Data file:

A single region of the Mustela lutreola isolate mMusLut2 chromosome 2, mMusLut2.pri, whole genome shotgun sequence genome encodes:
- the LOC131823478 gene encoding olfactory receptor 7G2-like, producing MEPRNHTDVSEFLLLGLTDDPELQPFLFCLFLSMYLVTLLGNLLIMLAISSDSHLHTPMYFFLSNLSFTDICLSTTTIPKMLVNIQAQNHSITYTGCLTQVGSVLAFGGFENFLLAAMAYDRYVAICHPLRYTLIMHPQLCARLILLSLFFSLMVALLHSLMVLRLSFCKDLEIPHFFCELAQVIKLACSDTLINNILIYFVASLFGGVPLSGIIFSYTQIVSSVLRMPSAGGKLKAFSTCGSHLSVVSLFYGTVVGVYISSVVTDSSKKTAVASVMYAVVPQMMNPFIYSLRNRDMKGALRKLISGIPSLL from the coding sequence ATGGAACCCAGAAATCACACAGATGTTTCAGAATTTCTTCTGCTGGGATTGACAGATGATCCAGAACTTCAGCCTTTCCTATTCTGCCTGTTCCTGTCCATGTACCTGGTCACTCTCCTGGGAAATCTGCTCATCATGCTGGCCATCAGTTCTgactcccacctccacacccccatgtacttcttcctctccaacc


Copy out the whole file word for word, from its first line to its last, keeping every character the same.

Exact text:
A single region of the Mustela lutreola isolate mMusLut2 chromosome 2, mMusLut2.pri, whole genome shotgun sequence genome encodes:
- the LOC131823478 gene encoding olfactory receptor 7G2-like, producing MEPRNHTDVSEFLLLGLTDDPELQPFLFCLFLSMYLVTLLGNLLIMLAISSDSHLHTPMYFFLSNLSFTDICLSTTTIPKMLVNIQAQNHSITYTGCLTQVGSVLAFGGFENFLLAAMAYDRYVAICHPLRYTLIMHPQLCARLILLSLFFSLMVALLHSLMVLRLSFCKDLEIPHFFCELAQVIKLACSDTLINNILIYFVASLFGGVPLSGIIFSYTQIVSSVLRMPSAGGKLKAFSTCGSHLSVVSLFYGTVVGVYISSVVTDSSKKTAVASVMYAVVPQMMNPFIYSLRNRDMKGALRKLISGIPSLL from the coding sequence ATGGAACCCAGAAATCACACAGATGTTTCAGAATTTCTTCTGCTGGGATTGACAGATGATCCAGAACTTCAGCCTTTCCTATTCTGCCTGTTCCTGTCCATGTACCTGGTCACTCTCCTGGGAAATCTGCTCATCATGCTGGCCATCAGTTCTgactcccacctccacacccccatgtacttcttcctctccaacc